O's call huddle of healing

Fla. meeting lets scouts, others hear club's side of Wren's dismissal

October 12, 1999|By Joe Strauss | Joe Strauss,SUN STAFF

LAKELAND, Fla. -- Against the din of hotel renovation as well as the tractor trailers rumbling within 100 yards on Interstate 4, the Orioles yesterday attempted to initiate a healing process after last Wednesday's abrupt firing of general manager Frank Wren.

Originally Wren's idea, the four-day organizational conference started with chief operating officer Joe Foss, executive vice president John Angelos, chairman's representative Louis Angelos and director of player personnel Syd Thrift addressing a gathering of scouts and player development personnel within the Cypress room at a Lakeland Howard Johnson's.

The three-hour meeting allowed field personnel to question executives on the organization's direction, the motive behind Wren's ouster and the implications it will have for those remaining.

"It was very positive for the simple reason we were able to talk to people we had never addressed before," said one attendee, referring to Foss and the two sons of majority owner Peter Angelos. "Instead of these guys being names, they're people. Now you at least feel you can sit down with them for an exchange of ideas."

The frank exchange included several blunt questions reflecting widespread dissatisfaction over Wren's firing.

While the Orioles remain coy about their plans for Wren's successor, a significant number of those attending is quietly rooting for the promotion of first-year assistant general manager Bruce Manno, a former farm director and assistant general manager with the Milwaukee Brewers. Hired by Wren last December, Manno was once in line to succeed Brewers general manager Harry Dalton but was bypassed by club owner Bud Selig for Sal Bando.

"It would mean a lot as far as continuity is concerned," said a member of the scouting department. "I think that's what has everyone worried most."

Thrift also is believed a candidate. Having served as director of player development before the role was passed last winter to Tom Trebelhorn, the former Pittsburgh Pirates general manager is Angelos' most trusted lieutenant within baseball operations.

Thrift, 70, repeatedly has denied interest in assuming the post of general manager, but club sources indicate the position will likely be eliminated in favor of a director of baseball operations. The significance of such a title change is unclear but it would not carry the equivalence of a club vice president.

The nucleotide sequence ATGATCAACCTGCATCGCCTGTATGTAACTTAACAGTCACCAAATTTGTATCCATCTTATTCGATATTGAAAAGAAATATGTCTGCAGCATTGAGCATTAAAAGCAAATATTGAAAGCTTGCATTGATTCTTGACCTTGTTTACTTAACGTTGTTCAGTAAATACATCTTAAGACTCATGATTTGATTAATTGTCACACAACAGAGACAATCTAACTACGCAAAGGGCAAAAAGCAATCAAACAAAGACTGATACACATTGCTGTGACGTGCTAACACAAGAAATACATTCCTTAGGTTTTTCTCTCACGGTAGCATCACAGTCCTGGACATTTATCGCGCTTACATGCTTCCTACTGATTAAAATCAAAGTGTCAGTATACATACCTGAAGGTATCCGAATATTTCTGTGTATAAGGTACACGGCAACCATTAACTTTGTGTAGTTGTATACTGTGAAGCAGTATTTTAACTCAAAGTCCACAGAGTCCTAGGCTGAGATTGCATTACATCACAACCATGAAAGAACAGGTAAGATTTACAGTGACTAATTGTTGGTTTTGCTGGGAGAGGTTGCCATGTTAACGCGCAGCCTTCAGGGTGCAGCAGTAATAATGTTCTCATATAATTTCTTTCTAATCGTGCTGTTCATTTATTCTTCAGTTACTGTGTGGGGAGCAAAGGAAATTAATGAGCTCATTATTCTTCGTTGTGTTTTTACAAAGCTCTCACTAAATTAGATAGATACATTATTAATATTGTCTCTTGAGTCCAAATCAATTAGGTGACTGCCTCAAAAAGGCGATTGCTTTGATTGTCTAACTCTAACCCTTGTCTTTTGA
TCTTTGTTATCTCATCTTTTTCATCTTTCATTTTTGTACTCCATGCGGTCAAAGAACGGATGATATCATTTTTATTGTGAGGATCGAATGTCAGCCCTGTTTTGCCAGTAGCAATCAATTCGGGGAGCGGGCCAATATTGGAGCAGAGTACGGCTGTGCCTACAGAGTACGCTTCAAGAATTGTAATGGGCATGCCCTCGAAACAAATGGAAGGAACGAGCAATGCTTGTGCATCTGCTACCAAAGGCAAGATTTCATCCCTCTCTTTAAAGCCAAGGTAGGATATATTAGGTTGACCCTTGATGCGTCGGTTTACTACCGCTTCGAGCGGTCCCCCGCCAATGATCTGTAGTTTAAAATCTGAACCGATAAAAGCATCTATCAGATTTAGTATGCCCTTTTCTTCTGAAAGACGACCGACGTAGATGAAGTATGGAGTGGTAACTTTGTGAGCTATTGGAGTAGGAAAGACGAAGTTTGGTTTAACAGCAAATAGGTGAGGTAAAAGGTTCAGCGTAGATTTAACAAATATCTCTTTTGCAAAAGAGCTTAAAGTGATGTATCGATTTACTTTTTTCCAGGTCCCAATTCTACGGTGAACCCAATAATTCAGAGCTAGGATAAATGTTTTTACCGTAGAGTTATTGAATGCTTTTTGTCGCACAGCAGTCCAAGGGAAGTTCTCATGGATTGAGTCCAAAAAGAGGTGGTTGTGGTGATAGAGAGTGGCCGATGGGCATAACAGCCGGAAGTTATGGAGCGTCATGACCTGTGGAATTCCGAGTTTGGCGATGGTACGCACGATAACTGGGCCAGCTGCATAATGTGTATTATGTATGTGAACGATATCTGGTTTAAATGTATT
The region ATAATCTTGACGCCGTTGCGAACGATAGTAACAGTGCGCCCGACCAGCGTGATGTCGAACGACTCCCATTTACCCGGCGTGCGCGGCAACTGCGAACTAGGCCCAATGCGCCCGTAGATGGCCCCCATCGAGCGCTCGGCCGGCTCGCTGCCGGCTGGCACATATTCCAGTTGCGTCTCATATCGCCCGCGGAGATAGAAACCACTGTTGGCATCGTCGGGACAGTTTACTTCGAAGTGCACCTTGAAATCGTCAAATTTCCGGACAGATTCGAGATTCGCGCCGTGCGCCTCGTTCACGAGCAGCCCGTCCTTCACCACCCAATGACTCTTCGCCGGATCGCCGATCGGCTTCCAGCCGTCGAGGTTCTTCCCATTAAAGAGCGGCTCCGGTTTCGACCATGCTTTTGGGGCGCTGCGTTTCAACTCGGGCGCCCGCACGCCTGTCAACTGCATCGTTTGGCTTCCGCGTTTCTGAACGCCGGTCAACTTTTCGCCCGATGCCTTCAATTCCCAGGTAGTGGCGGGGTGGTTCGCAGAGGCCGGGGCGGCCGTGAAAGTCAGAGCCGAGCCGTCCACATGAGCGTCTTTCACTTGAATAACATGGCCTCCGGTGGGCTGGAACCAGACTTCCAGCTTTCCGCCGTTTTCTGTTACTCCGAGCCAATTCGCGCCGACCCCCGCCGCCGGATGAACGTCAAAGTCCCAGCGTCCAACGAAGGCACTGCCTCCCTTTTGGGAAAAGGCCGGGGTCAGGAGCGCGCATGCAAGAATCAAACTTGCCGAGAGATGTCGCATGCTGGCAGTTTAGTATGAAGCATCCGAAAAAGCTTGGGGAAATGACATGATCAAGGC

As general manager, Pat Gillick was also a vice president; Wren did not receive the title.

As the list of possible successors to Ray Miller begins to shrivel, the Orioles continue to review managerial candidates after third base coach Sam Perlozzo received a two-hour interview from Angelos on Saturday. One thing is clear: Whoever is named apparently will be Angelos' third choice, as both St. Louis Cardinals manager Tony La Russa and former Colorado Rockies manager Jim Leyland rejected recent feelers from the club.

La Russa signed a two-year extension with the Cardinals last Friday. Leyland, 54, has given no indication of recanting his desire to leave the dugout at least temporarily.

One name under consideration, Atlanta Braves hitting coach Don Baylor, won't be available for an interview until the Braves' season is over, possibly as late as Nov. 1. Baylor may have his pick of jobs as the Brewers and Anaheim Angels share an interest.

Phil Garner interviewed with the Chicago Cubs, Angels and Detroit Tigers over the weekend. Industry sources believe Wren's dismissal may eliminate the Orioles from consideration, as Garner is believed headed to the Tigers. He was considered Wren's top choice and was among Angelos' favorites.

Among those still interested is Grady Little, a longtime minor-league manager who has spent the past four seasons as bullpen coach with the San Diego Padres and Boston Red Sox.

"I have an interest in any major-league job," Little said. "I managed 15 years in the minor leagues. I've been here with Jimy [Williams] for three years. I spent a year in San Diego. If it's my day, it's my day. Whether it's Baltimore or anywhere else, I would just look forward to the opportunity."

The Red Sox are prepared to grant permission for their AL East rival to interview Little. "Grady's a good baseball man," said Red Sox general manager Dan Duquette. "He's got the experience at the big-league level to manage in the American League."

Sun staff writer Ken Rosenthal contributed to this article.

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